Another major determinant of the number of workers forced to rely on unemployment insurance payments is the status of school reopenings. Last August saw a surge in applications for both the regular program and for PUA—eligibility for which includes workers leaving their jobs due to child and other dependent care responsibilities—as many districts virtually at the last minute decided not to return to classroom instruction, leaving no options but unemployment for many parents, in particular women in lower income households. [[link removed]]
In the latest survey results from the US Center for Educational Statistics, California was dead last among the states offering in-person instruction to all students. The survey covers 4th and 8th graders—the numbers in the chart below are the totals for both grades. The survey response in March was somewhat lower, with insufficient data from 20 states and DC.
The most current EDD backlog data [[link removed]] indicates total backlogged claims rose 3.0% the week of May 1, with the total still exceeding 1 million. The number of claims backlogged awaiting EDD action rose 22.8%. Backlogged claims are defined as those awaiting action for 21 days or longer.
The related call center data indicates that the number of calls rose substantially over the prior weeks, with the both the number of total calls and unique callers rising during the week of May 1, but the number of calls answered dropping by 7%. On average—using total number of calls received and the number of calls answered by staff—the average caller put in 12.2 calls trying to reach EDD. Of the unique callers, up to 68% had their calls answered by staff (assuming one call answered per unique caller).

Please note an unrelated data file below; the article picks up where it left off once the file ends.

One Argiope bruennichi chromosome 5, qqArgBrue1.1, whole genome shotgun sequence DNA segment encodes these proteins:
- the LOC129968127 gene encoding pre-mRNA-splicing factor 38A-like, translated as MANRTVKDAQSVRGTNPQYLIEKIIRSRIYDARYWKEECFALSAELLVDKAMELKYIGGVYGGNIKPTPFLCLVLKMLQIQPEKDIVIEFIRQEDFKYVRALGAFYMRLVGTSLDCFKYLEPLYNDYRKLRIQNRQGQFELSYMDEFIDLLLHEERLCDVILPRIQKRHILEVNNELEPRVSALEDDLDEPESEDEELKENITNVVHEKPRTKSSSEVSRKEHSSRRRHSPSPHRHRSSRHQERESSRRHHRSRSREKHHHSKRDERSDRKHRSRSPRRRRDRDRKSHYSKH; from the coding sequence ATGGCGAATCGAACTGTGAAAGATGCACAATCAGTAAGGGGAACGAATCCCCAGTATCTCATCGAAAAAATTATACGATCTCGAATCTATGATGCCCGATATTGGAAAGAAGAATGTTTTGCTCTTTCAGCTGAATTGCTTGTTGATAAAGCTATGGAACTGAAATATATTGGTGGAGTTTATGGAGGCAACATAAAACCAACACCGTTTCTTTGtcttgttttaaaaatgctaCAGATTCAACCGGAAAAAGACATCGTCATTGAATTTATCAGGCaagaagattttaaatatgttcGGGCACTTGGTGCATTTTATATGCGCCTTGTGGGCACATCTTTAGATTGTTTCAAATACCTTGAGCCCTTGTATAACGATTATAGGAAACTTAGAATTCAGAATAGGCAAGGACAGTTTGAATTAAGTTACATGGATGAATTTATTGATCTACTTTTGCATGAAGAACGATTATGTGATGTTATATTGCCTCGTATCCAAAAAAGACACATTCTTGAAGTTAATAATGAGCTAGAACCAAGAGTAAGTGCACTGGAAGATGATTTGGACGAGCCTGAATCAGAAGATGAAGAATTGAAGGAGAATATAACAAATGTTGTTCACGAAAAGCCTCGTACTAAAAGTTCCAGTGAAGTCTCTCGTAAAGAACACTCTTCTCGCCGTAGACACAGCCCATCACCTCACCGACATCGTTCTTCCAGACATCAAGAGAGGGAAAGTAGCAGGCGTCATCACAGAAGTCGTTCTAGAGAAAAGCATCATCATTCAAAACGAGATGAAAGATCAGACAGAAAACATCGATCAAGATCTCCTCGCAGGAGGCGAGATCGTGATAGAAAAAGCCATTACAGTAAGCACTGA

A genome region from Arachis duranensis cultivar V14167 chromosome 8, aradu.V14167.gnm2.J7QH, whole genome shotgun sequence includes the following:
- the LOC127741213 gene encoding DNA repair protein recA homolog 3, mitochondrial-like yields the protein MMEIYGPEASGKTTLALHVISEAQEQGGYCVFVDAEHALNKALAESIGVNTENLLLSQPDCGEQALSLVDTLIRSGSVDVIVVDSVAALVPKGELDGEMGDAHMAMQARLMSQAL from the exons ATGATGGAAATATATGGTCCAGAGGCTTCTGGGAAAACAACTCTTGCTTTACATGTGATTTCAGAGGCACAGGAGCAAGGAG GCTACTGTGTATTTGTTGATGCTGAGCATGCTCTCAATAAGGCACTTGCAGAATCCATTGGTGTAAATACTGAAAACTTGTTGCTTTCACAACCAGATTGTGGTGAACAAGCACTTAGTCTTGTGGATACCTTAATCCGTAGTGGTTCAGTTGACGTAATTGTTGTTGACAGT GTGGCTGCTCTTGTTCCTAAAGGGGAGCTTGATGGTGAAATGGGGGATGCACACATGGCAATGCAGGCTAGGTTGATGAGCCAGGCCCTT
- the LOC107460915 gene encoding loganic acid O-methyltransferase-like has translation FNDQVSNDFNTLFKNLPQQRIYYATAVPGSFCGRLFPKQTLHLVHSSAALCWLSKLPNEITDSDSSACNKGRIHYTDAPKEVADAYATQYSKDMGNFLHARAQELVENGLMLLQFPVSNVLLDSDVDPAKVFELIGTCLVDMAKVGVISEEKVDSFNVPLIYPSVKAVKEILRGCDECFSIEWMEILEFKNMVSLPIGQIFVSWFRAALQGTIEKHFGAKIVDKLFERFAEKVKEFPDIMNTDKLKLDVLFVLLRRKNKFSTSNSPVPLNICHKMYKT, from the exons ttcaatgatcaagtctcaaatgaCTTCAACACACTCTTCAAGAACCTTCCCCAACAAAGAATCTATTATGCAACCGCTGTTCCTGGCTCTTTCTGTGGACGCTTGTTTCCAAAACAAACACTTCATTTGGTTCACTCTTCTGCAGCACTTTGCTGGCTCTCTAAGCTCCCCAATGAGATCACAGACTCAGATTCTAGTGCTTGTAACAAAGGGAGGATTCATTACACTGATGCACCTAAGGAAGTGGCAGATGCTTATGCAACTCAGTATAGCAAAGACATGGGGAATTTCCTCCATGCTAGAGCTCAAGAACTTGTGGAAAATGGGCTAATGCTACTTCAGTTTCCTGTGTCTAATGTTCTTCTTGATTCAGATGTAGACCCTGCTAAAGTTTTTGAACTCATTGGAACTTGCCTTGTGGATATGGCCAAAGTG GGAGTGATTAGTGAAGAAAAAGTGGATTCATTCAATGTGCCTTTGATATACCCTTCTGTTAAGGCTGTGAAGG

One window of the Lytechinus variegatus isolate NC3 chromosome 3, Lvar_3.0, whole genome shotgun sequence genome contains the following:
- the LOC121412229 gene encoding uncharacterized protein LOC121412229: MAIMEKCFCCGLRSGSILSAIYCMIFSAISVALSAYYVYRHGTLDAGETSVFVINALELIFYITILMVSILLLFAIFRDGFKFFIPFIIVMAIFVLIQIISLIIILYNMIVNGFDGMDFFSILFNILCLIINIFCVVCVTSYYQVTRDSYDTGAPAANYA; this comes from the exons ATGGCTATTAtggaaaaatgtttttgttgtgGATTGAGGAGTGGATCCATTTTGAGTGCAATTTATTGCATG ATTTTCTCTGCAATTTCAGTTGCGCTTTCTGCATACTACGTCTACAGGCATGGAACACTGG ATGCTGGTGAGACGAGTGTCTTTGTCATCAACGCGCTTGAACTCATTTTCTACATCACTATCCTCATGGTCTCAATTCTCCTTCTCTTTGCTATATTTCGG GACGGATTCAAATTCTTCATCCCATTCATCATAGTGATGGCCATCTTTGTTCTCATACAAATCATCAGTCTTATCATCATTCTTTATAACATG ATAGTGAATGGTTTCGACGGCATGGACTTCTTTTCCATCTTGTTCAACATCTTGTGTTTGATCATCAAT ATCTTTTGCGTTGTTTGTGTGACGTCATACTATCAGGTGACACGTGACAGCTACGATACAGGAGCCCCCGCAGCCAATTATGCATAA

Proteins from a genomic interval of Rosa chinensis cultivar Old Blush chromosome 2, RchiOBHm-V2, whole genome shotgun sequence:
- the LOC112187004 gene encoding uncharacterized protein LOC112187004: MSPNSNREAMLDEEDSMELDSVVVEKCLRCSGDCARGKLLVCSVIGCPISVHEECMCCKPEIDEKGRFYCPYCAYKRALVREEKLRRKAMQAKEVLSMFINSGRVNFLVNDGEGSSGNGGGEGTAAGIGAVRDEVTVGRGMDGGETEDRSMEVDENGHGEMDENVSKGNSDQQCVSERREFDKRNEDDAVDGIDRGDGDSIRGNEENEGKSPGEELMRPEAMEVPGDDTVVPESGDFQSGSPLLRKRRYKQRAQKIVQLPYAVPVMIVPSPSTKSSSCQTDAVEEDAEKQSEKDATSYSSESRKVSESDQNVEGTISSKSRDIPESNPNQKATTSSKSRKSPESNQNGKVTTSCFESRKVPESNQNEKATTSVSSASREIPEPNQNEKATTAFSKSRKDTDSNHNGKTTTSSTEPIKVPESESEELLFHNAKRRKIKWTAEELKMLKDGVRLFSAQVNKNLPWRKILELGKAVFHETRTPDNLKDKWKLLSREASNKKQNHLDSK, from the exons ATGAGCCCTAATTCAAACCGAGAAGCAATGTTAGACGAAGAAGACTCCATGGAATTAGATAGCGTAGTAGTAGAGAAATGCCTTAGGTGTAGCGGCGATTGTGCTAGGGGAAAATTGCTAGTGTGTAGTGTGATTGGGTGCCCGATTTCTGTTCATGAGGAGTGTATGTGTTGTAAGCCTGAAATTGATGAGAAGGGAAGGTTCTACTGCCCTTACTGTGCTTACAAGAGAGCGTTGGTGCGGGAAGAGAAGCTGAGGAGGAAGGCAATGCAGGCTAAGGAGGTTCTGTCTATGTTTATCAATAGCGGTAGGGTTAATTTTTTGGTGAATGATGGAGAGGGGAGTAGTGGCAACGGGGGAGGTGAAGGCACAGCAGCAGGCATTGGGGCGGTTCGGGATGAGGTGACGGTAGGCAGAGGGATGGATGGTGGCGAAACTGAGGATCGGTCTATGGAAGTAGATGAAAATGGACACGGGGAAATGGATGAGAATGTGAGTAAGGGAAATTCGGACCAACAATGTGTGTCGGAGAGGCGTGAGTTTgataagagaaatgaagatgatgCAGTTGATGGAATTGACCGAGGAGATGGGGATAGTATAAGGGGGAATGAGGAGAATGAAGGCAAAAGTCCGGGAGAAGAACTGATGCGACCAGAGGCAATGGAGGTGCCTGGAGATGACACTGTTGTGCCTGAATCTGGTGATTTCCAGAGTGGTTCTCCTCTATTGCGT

As an indicator of long term unemployment in the state, payments for the extended benefit programs (PEUC and Fed Ed) rose to 31.0% of the total for the week of May 1. While the share has eased from its high of 50.3% in March, a substantial share of those receiving unemployment benefits still face the risks of lifetime wage and income effects similar to those that afflicted the long term unemployed coming out of the previous recession that began in 2008.
In the most recent data from the EDD [[link removed]], California paid out a total of $141.8 billion in benefits under all the UI programs since the week of March 7, 2020.
The most current estimate [[link removed]] is that up to $31 billion of unemployment benefits was paid out to fraudulent claims, consisting of $11 billion in known fraud and up to $20 billion in suspected fraud.
The most recent data from the US Department of Labor [[link removed]] indicates California’s outstanding loans as of May 4 from the Federal Unemployment Account eased to $20.9 billion, or 40% of the total amount owed by 19 states and 1 territory.
visit the center for jobs » [[link removed]] The California Center for Jobs and the Economy provides an objective and definitive source of information pertaining to job creation and economic trends in California. [[link removed]] Contact 1301 I Street Sacramento, CA 95814 916.553.4093 If you no longer wish to receive these emails, select here to unsubscribe. [link removed]